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Hearing Loss: An Invisible Disability
by Don Halpert

Hearing Loss is an invisible disability. There’s no white cane, no wheelchair, and there’s no visible reason why the person should not be able to participate in conversations without impediment. Yet, the effects of having a hearing loss are profound.

A common reaction from people who are not aware that the person they are dealing with is hard of hearing is that the individual is rude or not very bright. For example, I was standing in a grocery store with my 12-year-old daughter several years ago. She stood in front of me, gave me an exasperated look and kicked me in the shin. “Dad”, she said, “You are blocking that lady behind you”. The polite lady had been repeating, “Excuse me, Excuse me”. Of course, I heard nothing.

The first reaction of someone losing his or her hearing is denial. I’m reminded of the story of the man who was convinced his wife was losing her hearing. He stood 30 feet behind her and said, “Mavis, can you hear me?” No answer. He moved to 20 feet behind her and said, “Mavis, can you hear me? No answer. So he moved to 10 feet from her and said, “Mavis, can you hear me? Mavis replied, “Yes! For the third time, I can hear you.”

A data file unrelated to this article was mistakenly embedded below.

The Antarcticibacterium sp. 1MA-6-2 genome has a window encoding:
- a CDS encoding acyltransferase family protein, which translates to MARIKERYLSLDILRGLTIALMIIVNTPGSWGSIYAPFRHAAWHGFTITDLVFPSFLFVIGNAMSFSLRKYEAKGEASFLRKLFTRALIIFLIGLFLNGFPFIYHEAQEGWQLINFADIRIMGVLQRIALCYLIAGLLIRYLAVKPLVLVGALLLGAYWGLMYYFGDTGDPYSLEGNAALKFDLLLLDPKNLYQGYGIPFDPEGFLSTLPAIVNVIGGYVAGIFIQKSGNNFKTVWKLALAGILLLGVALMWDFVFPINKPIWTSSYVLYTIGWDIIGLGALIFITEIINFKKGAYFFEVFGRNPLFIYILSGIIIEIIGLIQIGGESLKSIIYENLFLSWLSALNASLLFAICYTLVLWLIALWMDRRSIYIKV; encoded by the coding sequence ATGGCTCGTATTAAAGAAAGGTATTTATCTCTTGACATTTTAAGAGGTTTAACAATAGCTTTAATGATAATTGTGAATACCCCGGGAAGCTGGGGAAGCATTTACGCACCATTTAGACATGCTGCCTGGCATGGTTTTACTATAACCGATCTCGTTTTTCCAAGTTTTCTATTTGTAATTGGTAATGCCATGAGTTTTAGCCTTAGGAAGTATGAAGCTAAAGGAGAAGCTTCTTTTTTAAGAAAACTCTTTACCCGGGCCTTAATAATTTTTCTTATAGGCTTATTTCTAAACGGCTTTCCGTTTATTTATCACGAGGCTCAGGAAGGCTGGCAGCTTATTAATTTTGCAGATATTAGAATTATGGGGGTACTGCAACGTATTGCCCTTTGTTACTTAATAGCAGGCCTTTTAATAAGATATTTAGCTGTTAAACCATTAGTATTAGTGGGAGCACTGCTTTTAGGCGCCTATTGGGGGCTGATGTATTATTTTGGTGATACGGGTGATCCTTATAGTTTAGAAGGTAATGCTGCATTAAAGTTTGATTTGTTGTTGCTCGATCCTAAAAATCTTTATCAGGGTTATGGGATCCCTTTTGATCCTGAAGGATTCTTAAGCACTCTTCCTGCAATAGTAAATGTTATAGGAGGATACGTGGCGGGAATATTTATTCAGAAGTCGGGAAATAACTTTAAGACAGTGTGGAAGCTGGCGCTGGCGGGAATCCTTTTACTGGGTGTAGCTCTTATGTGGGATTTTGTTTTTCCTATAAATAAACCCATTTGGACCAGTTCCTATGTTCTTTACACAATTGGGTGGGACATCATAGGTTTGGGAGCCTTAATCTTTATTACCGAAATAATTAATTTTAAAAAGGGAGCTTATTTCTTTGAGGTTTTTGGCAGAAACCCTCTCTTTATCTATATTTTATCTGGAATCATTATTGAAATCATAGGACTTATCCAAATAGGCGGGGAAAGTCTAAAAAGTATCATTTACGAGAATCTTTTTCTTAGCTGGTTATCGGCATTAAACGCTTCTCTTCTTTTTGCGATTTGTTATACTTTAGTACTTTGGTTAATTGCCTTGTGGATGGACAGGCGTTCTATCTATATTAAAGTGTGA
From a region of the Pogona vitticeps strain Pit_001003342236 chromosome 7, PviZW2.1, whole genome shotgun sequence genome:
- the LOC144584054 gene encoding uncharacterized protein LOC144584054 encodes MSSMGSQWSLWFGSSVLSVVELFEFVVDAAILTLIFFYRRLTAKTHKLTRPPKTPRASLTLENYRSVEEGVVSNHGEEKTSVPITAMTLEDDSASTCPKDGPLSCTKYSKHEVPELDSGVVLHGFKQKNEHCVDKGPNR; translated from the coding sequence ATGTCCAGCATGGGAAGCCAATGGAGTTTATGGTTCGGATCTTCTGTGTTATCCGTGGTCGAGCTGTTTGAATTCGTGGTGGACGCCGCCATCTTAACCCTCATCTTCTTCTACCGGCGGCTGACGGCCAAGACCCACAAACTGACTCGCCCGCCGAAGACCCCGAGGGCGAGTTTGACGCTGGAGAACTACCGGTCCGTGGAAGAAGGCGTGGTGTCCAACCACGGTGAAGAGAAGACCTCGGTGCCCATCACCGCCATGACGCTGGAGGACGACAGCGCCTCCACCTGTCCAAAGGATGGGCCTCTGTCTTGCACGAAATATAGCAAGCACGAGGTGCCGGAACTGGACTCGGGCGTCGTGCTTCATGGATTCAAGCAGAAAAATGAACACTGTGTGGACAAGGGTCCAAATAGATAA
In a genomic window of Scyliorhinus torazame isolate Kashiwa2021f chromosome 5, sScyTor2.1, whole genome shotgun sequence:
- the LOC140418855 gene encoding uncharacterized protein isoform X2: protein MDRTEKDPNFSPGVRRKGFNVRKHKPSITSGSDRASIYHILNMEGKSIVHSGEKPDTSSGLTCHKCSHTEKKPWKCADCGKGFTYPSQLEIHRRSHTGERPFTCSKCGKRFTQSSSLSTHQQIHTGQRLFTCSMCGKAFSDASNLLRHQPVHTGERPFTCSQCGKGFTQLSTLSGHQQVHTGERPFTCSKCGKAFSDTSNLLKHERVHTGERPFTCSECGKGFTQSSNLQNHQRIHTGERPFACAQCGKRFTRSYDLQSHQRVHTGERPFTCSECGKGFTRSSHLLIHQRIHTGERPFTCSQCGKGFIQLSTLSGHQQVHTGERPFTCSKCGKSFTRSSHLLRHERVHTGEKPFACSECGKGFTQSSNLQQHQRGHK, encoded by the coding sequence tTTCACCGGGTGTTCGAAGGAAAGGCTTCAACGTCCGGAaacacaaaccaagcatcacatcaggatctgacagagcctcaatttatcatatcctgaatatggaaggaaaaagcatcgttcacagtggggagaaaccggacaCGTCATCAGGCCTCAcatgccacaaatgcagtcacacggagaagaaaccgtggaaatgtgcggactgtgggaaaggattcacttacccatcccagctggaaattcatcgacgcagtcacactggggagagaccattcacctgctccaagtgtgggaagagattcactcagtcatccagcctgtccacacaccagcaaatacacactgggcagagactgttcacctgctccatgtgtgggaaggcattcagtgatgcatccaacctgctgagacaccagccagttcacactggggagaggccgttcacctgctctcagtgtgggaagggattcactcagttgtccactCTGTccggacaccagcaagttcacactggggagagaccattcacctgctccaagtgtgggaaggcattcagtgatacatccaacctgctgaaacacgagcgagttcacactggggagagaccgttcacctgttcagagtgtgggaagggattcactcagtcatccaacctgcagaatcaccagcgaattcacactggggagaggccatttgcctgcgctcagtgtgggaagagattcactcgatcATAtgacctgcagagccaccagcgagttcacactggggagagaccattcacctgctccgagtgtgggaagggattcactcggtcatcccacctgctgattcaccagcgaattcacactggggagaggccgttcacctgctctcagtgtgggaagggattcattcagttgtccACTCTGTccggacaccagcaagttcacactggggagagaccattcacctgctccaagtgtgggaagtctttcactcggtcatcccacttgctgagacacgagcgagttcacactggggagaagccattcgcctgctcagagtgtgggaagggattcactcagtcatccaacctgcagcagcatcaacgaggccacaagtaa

Hearing aids do not correct hearing in the manner that glasses correct eyesight. I miss high frequency noises. I can’t distinguish between ‘th’ and ‘sh’ or between ‘two’ and ‘three’. A few months ago, the department secretary came into my office and said, “Mary is on the phone”. “Mary who?” I said. “I don’t know any Mary.” “No,” she said “Mary”. I thought about that and repeated in my own confused way, “I’m sorry, I don’t know any Mary”. She got close to me and said, “Merrick is on the phone.”

Helen Keller said if she had to choose she would rather have her hearing than her sight because blindness cuts you off from things but deafness cuts you off from people. We are social creatures. The very nature of our humanness is our ability to communicate. That is the very aspect which a hearing loss makes more difficult.

Indeed, the difficulties of communication can be so great that it’s tempting for hard of hearing people to view themselves as “victims”, especially when fatigued Judy Connato, a hard of hearing minister, put it this way.

“After all, I reason, my life isn’t easy. ‘They’ should be more sensitive. ‘They’ should speak more clearly, make their voices louder, remember that I can’t hear when their backs are turned or lips are covered. When I slip into the role of victim, I endeavor to make my loss at least partially the responsibility of others. I have forgotten that this is my poverty, and therefore my responsibility to work out.”

I am taking responsibility when I let others know I have a hearing loss, how we can make our communication more effective and use technology to help in our communication. I am making my hearing loss visible and when I do so, I am reducing the effects of its invisibility and human debilitating effects on making human connections.

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